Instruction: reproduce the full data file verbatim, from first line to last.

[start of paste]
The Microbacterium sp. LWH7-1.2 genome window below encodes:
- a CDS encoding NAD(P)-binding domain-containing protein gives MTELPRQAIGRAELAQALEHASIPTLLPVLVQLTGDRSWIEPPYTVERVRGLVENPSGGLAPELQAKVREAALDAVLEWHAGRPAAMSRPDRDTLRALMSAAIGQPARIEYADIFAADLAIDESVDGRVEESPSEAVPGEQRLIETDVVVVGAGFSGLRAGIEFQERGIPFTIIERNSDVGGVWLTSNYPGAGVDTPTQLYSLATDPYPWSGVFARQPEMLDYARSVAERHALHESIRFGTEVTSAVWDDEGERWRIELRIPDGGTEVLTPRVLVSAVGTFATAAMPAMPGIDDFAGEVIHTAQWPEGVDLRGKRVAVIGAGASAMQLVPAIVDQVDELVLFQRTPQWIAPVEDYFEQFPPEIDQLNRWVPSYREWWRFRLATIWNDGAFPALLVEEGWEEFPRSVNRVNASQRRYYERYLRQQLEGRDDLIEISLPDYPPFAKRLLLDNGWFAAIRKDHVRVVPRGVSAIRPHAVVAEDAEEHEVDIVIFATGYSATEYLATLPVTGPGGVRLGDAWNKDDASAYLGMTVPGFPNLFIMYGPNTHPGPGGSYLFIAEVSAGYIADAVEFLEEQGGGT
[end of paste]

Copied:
The Microbacterium sp. LWH7-1.2 genome window below encodes:
- a CDS encoding NAD(P)-binding domain-containing protein gives MTELPRQAIGRAELAQALEHASIPTLLPVLVQLTGDRSWIEPPYTVERVRGLVENPSGGLAPELQAKVREAALDAVLEWHAGRPAAMSRPDRDTLRALMSAAIGQPARIEYADIFAADLAIDESVDGRVEESPSEAVPGEQRLIETDVVVVGAGFSGLRAGIEFQERGIPFTIIERNSDVGGVWLTSNYPGAGVDTPTQLYSLATDPYPWSGVFARQPEMLDYARSVAERHALHESIRFGTEVTSAVWDDEGERWRIELRIPDGGTEVLTPRVLVSAVGTFATAAMPAMPGIDDFAGEVIHTAQWPEGVDLRGKRVAVIGAGASAMQLVPAIVDQVDELVLFQRTPQWIAPVEDYFEQFPPEIDQLNRWVPSYREWWRFRLATIWNDGAFPALLVEEGWEEFPRSVNRVNASQRRYYERYLRQQLEGRDDLIEISLPDYPPFAKRLLLDNGWFAAIRKDHVRVVPRGVSAIRPHAVVAEDAEEHEVDIVIFATGYSATEYLATLPVTGPGGVRLGDAWNKDDASAYLGMTVPGFPNLFIMYGPNTHPGPGGSYLFIAEVSAGYIADAVEFLEEQGGGT